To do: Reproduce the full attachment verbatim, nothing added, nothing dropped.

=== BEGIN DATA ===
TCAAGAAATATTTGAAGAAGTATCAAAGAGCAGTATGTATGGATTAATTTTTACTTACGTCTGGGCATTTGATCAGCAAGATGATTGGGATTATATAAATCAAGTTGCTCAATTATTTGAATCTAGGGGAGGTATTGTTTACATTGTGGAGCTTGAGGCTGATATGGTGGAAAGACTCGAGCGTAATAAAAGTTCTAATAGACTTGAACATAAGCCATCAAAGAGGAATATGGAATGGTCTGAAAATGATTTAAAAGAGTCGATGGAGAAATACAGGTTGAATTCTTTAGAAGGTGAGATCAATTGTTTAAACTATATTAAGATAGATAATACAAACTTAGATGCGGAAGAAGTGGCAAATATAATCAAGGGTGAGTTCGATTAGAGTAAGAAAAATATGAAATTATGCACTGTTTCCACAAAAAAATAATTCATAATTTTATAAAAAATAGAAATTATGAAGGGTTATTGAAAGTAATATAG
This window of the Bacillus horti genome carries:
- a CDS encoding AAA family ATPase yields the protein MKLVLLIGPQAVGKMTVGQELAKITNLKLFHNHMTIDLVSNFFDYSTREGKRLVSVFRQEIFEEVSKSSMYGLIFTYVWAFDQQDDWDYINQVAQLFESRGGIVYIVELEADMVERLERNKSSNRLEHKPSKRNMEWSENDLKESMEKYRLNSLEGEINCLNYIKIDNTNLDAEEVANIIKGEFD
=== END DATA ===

TCAAGAAATATTTGAAGAAGTATCAAAGAGCAGTATGTATGGATTAATTTTTACTTACGTCTGGGCATTTGATCAGCAAGATGATTGGGATTATATAAATCAAGTTGCTCAATTATTTGAATCTAGGGGAGGTATTGTTTACATTGTGGAGCTTGAGGCTGATATGGTGGAAAGACTCGAGCGTAATAAAAGTTCTAATAGACTTGAACATAAGCCATCAAAGAGGAATATGGAATGGTCTGAAAATGATTTAAAAGAGTCGATGGAGAAATACAGGTTGAATTCTTTAGAAGGTGAGATCAATTGTTTAAACTATATTAAGATAGATAATACAAACTTAGATGCGGAAGAAGTGGCAAATATAATCAAGGGTGAGTTCGATTAGAGTAAGAAAAATATGAAATTATGCACTGTTTCCACAAAAAAATAATTCATAATTTTATAAAAAATAGAAATTATGAAGGGTTATTGAAAGTAATATAG
This window of the Bacillus horti genome carries:
- a CDS encoding AAA family ATPase yields the protein MKLVLLIGPQAVGKMTVGQELAKITNLKLFHNHMTIDLVSNFFDYSTREGKRLVSVFRQEIFEEVSKSSMYGLIFTYVWAFDQQDDWDYINQVAQLFESRGGIVYIVELEADMVERLERNKSSNRLEHKPSKRNMEWSENDLKESMEKYRLNSLEGEINCLNYIKIDNTNLDAEEVANIIKGEFD